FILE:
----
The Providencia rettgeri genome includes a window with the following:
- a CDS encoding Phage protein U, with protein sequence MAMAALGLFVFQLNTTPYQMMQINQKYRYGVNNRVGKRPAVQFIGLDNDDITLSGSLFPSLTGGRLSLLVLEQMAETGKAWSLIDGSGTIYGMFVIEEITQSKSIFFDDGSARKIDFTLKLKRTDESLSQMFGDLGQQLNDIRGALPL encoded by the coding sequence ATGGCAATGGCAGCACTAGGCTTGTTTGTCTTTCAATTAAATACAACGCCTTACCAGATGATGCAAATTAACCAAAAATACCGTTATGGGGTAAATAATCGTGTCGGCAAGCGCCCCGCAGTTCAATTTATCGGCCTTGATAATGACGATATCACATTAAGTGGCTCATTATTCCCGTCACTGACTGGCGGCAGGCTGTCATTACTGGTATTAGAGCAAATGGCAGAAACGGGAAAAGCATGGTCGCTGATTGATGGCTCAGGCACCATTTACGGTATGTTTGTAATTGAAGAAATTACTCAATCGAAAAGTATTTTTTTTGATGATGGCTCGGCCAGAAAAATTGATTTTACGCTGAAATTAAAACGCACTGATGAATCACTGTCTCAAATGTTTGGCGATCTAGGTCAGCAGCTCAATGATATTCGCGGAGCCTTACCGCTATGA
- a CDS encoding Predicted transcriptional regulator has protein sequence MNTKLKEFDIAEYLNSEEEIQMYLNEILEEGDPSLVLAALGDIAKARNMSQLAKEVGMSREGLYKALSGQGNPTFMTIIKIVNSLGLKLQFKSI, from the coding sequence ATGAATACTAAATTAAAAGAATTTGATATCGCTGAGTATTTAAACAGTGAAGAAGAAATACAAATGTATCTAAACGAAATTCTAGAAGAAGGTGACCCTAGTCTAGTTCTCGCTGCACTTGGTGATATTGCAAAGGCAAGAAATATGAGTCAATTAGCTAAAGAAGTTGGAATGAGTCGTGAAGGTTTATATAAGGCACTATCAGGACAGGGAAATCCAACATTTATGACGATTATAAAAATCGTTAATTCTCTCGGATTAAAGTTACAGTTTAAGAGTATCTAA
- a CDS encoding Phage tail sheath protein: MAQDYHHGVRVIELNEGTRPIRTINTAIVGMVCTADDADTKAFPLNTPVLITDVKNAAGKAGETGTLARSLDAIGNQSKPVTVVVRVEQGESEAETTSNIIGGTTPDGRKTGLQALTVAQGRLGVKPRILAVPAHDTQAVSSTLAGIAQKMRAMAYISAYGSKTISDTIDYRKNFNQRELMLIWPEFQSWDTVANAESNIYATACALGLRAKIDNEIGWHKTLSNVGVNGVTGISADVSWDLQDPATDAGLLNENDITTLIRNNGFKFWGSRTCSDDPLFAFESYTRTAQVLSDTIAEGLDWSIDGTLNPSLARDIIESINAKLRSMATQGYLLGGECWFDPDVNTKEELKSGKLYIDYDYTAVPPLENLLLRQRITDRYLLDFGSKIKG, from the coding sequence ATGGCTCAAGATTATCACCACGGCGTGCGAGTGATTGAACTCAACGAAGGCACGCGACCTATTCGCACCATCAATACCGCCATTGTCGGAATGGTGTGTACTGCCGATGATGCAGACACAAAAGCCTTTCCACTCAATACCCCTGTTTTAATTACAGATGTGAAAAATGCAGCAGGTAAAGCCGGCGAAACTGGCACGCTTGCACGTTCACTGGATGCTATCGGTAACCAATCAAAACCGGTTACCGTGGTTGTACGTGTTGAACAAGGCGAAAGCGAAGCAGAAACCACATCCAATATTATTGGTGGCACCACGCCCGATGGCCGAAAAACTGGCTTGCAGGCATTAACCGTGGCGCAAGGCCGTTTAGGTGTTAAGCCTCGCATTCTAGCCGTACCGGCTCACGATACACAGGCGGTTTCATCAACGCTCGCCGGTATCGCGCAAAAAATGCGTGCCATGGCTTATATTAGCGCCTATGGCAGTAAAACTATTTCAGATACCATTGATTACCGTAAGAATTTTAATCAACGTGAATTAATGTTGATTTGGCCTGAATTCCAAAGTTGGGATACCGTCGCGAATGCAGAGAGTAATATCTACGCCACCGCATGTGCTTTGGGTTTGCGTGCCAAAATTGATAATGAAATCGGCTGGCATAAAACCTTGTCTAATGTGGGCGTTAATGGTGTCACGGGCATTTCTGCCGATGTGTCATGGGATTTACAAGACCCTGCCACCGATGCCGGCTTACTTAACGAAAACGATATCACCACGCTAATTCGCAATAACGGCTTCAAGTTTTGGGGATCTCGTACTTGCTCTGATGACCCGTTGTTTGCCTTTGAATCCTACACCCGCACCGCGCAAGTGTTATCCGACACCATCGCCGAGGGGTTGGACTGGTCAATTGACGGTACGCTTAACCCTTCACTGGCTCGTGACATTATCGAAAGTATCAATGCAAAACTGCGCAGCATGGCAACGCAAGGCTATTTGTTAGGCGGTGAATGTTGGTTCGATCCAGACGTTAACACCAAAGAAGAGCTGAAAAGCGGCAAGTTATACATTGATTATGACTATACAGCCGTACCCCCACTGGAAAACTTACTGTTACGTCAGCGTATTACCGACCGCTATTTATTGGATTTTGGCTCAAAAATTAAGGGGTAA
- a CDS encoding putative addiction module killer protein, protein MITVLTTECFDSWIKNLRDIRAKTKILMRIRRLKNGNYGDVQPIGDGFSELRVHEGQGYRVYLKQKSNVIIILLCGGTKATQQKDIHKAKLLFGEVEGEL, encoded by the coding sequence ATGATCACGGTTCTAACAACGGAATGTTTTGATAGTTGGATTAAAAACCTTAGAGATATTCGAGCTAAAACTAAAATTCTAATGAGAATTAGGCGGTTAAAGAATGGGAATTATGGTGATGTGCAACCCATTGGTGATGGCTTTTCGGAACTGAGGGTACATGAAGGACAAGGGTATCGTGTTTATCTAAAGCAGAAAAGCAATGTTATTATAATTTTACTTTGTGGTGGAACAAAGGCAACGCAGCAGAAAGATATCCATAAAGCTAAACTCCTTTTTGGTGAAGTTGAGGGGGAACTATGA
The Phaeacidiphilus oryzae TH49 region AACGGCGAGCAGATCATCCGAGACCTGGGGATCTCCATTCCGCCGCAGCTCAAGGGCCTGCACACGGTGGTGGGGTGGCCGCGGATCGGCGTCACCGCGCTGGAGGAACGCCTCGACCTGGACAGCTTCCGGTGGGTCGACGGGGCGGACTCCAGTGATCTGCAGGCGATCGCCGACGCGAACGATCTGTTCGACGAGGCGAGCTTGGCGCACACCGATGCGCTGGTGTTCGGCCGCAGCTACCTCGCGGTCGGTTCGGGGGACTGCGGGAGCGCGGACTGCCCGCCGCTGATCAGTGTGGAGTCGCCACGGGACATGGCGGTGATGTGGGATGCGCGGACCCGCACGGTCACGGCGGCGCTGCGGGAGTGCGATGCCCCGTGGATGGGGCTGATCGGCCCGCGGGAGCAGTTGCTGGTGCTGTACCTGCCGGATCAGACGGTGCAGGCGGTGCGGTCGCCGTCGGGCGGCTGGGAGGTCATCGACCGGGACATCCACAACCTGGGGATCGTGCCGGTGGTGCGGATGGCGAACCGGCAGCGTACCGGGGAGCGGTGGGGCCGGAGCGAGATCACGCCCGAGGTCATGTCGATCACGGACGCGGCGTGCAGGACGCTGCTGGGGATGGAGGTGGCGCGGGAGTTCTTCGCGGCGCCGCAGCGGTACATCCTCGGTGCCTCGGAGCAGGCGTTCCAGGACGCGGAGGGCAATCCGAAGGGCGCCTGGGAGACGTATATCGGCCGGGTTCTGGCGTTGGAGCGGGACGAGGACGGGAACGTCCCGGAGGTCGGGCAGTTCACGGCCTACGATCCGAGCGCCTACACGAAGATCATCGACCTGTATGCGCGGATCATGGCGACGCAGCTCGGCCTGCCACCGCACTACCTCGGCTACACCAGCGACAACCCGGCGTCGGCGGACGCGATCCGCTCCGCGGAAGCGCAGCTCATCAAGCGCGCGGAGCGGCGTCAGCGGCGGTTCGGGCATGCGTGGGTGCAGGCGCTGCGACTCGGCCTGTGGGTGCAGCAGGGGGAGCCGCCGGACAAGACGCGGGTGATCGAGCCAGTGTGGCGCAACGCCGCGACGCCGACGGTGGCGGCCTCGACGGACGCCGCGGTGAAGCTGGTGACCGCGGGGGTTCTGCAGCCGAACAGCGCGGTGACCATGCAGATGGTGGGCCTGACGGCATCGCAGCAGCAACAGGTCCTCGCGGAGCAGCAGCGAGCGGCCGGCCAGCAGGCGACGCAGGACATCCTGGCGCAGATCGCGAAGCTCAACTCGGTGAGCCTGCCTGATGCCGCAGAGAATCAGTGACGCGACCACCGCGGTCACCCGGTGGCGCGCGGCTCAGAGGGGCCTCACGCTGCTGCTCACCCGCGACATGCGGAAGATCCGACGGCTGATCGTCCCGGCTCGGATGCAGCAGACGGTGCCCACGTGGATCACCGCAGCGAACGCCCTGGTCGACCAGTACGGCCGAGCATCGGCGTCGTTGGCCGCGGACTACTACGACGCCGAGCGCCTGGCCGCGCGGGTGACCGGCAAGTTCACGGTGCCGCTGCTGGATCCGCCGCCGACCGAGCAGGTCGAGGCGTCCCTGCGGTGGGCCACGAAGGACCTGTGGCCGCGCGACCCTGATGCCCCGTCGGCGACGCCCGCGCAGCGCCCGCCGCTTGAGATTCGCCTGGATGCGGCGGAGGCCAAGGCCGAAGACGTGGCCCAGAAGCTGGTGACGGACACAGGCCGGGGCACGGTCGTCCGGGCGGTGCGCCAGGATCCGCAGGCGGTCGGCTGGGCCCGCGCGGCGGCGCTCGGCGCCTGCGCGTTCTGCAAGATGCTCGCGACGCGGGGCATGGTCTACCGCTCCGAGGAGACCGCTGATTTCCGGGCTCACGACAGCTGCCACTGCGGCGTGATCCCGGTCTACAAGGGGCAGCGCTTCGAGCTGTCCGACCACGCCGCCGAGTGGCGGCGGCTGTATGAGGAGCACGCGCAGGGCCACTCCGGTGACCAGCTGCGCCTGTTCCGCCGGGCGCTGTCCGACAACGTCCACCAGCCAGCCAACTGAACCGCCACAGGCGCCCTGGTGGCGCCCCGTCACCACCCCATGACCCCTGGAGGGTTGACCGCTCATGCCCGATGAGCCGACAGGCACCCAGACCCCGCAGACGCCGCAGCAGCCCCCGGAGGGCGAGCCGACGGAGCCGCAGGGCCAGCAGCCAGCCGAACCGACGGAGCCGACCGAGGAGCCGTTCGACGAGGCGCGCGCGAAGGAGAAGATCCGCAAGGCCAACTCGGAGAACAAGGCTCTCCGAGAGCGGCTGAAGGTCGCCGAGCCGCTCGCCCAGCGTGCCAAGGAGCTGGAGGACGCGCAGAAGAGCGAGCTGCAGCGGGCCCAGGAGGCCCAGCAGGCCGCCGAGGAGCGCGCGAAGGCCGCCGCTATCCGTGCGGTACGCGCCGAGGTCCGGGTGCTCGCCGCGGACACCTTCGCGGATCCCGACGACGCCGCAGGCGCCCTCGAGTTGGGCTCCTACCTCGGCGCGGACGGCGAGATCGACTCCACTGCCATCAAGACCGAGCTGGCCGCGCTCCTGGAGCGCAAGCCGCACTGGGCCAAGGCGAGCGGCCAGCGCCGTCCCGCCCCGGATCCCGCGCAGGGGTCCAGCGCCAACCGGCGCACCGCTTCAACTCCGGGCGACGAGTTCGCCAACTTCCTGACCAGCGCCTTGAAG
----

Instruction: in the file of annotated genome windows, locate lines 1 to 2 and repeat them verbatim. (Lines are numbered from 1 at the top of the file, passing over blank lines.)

The Providencia rettgeri genome includes a window with the following:
- a CDS encoding Phage protein U, with protein sequence MAMAALGLFVFQLNTTPYQMMQINQKYRYGVNNRVGKRPAVQFIGLDNDDITLSGSLFPSLTGGRLSLLVLEQMAETGKAWSLIDGSGTIYGMFVIEEITQSKSIFFDDGSARKIDFTLKLKRTDESLSQMFGDLGQQLNDIRGALPL encoded by the coding sequence ATGGCAATGGCAGCACTAGGCTTGTTTGTCTTTCAATTAAATACAACGCCTTACCAGATGATGCAAATTAACCAAAAATACCGTTATGGGGTAAATAATCGTGTCGGCAAGCGCCCCGCAGTTCAATTTATCGGCCTTGATAATGACGATATCACATTAAGTGGCTCATTATTCCCGTCACTGACTGGCGGCAGGCTGTCATTACTGGTATTAGAGCAAATGGCAGAAACGGGAAAAGCATGGTCGCTGATTGATGGCTCAGGCACCATTTACGGTATGTTTGTAATTGAAGAAATTACTCAATCGAAAAGTATTTTTTTTGATGATGGCTCGGCCAGAAAAATTGATTTTACGCTGAAATTAAAACGCACTGATGAATCACTGTCTCAAATGTTTGGCGATCTAGGTCAGCAGCTCAATGATATTCGCGGAGCCTTACCGCTATGA